St. George Icon (3)

Regular price $ 19.00

Orthodox Icon of Saint George Great-martyr and Trophy-bearer (3). Copy of 13 cent. icon from the Monastery of Vatopaidi, Mount Athos Greece.

Commemorated April 23.

St. George is most commonly depicted in early icons wearing the armour of a Roman soldier. After the fall of Constantinople and the association of St. George with the crusades, he is more often portrayed mounted upon a white horse. About the same time Saint George began to be associated with St. Demetrius. The two saints are often portrayed together mounted upon horses. St. George is always depicted upon a white horse and St. Demetrius on a red horse (or a black horse where the pigment used has decayed).

His Life: Great Martyr George the Trophy-Bearer was a Christian Roman soldier became a commander in the imperial guard. He was a native of Cappadocia in Asia Minor imperial guard with the rank of commits, or military commander. When Diocletian started his persecutions against the Christians in 4th century, St. George declared himself to be a Christian and thus denied the false idols. He suffered many tortures because of his belief, but never considered renouncing it. Diocletian asked all his soldiers to pledge their allegiance to carry out the persecutions of Christians by making pagan sacrifices as proof of their loyalty. St. George refused to do so.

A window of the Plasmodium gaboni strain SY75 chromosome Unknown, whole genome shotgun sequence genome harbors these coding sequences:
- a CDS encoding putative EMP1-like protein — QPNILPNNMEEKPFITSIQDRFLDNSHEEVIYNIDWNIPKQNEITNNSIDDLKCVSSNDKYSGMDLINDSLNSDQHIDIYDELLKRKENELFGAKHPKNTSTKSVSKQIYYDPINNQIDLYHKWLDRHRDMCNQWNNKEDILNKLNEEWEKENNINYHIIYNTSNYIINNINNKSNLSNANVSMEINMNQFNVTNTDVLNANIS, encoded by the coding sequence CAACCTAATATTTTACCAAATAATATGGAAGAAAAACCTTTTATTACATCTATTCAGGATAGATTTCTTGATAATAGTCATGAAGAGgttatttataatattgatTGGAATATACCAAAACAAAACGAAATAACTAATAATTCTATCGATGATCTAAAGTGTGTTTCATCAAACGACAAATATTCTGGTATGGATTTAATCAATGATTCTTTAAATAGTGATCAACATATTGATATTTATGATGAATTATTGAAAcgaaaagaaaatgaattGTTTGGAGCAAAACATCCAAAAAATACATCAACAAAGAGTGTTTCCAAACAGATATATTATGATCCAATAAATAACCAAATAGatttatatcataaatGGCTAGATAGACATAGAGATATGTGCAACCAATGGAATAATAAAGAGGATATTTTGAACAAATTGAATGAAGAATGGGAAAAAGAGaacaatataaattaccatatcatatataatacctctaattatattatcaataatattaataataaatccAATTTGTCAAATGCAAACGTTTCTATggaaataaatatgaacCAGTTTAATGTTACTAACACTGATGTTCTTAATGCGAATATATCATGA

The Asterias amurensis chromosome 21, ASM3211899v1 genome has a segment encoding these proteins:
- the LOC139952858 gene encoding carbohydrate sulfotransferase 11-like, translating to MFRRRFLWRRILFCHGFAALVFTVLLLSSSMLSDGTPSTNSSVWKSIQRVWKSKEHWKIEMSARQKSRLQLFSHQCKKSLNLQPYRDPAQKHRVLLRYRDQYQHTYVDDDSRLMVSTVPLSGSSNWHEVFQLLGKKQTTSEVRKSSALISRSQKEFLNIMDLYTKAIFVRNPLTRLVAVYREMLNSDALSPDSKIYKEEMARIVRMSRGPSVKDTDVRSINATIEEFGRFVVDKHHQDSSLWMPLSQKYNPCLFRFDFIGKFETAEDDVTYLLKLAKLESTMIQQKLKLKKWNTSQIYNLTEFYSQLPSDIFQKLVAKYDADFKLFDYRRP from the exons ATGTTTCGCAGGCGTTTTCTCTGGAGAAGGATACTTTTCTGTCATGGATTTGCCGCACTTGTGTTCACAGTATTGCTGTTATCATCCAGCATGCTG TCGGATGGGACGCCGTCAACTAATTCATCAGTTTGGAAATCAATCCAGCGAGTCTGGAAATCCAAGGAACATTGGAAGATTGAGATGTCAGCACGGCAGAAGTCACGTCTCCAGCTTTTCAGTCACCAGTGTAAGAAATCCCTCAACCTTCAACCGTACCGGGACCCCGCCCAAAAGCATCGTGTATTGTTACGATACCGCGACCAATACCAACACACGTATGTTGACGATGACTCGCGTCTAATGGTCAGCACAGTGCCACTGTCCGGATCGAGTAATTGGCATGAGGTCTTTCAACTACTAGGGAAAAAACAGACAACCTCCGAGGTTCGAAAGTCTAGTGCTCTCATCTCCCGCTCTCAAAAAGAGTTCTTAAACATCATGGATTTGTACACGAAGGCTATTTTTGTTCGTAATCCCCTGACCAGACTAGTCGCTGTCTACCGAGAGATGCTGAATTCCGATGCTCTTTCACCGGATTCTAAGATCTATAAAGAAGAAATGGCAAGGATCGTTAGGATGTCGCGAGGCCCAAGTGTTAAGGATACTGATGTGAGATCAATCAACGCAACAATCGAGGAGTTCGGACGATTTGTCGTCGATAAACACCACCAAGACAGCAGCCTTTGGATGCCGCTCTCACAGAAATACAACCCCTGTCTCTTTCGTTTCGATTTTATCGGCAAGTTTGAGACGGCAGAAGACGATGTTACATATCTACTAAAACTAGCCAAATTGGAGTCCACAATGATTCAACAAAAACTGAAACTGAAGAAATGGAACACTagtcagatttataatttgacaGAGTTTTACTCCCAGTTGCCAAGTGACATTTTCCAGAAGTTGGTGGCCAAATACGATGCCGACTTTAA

He stood face to face to Diocletain and confessed his belief in Christ as the only True God. The emperor ordered George taken to prison and the next morning had him brought before him for questioning. George never wavered and told Diocletain of his belief in the riches of the Kingdom of Heaven. The emperor then summoned the executioners to take the saint and have him cruelly tortured. He asked him to sacrifice to the gods to save himself. He refused and welcomed the chance to become a martyr for Christ.

After praying to God, he heard a voice from heaven say, "Do not fear, George, I am with you." With the help of Christ, the spiked wheel had no effect on St. George. Even though he had been severely tortured, the saint appeared before Diocletian unharmed with an angelic aura about him. Suddenly, two officers of the Roman army, Anatolios and Protoeon, appeared before Diocletian with two thousand soldiers. They admitted their belief in Christ. Dioceletain had them all executed.